What IS it about Raaj Kumar? What? His acting is theatrical, he is not very handsome really (and was apparently quite weird in real life) and yet I love to watch him onscreen. Not in a “look at that godawful wig!” kind of way either, but in a “he is strangely interesting, I cannot look away” kind of way. Throw in Pran (speaking of godawful wigs), a very handsome in-his-prime Rajesh Khanna and a Helen song, and I’m in! This movie is very “masala” with its separated twins, scheming villains (Pran!), a truncated wedding, glorification of the poor and downtrodden, and plenty of Nahiiin Face. I would not call it a good movie exactly, but it is pretty solidly entertaining.
Mala Sinha plays twins Lalita and Laxmi, who are separated at birth when their poverty-stricken parents give Laxmi away to a distant relative to bring up as his own. Judging from their expressions (especially the one on the right!), these babies are completely clued in to the storyline. I shouldn’t laugh at their obvious distress, but I can’t help myself. They screech and wail right into the credits. Baby Nahiiin Face, doubled!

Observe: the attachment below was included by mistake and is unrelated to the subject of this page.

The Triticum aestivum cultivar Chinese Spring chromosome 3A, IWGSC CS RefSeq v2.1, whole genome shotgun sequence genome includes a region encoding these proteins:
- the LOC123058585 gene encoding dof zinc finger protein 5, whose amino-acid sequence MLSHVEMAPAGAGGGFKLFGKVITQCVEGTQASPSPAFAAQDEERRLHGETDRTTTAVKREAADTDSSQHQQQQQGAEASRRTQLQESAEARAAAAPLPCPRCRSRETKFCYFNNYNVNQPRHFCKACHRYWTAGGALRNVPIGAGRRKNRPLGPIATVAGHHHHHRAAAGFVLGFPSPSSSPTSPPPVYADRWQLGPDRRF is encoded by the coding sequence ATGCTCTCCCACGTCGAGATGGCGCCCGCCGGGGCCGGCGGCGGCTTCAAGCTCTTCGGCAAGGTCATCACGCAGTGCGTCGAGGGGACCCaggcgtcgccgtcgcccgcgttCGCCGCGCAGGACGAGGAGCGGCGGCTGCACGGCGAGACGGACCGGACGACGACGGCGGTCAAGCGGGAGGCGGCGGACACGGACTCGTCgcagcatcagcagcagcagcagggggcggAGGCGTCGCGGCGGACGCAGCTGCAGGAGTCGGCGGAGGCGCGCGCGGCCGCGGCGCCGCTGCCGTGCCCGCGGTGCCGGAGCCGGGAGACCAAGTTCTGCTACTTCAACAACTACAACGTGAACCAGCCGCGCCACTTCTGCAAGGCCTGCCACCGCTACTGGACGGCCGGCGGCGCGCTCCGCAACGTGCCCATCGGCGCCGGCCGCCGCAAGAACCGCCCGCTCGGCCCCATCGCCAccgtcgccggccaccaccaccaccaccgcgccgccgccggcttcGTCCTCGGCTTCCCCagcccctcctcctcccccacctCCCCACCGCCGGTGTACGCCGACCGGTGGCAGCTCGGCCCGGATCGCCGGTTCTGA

I suppose if they were boys the poor man may have felt more blessed and kept them both. But who knows? Incidentally, my grandfather was the youngest of nine children and he was sent off to live with relatives since his parents were too poor to support all of them. See? Life really IS like a Hindi movie!
Laxmi grows up in an idyllic Himalayan location and falls in love with Raja Babu (Raaj Kumar), a somewhat eccentric heir to a fortune who likes to wander around the countryside dressed as a villager, repairing farm machinery and singing. He lives alone, since his mother died; he is estranged from his wealthy business magnate father.
Laxmi’s adoptive father disapproves when Raja Babu approaches him for Laxmi’s hand in marriage. He thinks that they are too poor and not worthy of Raja Babu, and that their honor will be ruined if Laxmi marries Raja. This logic mostly escapes me, and apparently Laxmi also, because she runs away from home and marries Raja in a simple ceremony (or as simple as an Indian wedding ever gets, anyway).
Cut to Laxmi’s sister Lalita, who has been brought up by their real parents. It’s her wedding day too and her father is struggling to borrow money for dowry. When he fails, the groom and his father stomp off in anger—but in a total “Arrrggghhh” moment, Lalita’s father happily accepts a total stranger who comes along and offers to marry her instead.
Jeevanand (Abhi Bhattacharya) isn’t kidding when he says he’s not worthy. Halfway through the ceremony police sirens wail, and he flees.
Ha! What can Lalita’s father really say except: “Uhh…what did he do?” The police are cryptic in that regard though, and take their leave, disappointed that Jeevanand has escaped them once again. Lalita’s father expires from the shock of it all after reminding Lalita and her Ma that society shuns the poor.
The humanity! The wedding fire becomes a funeral pyre.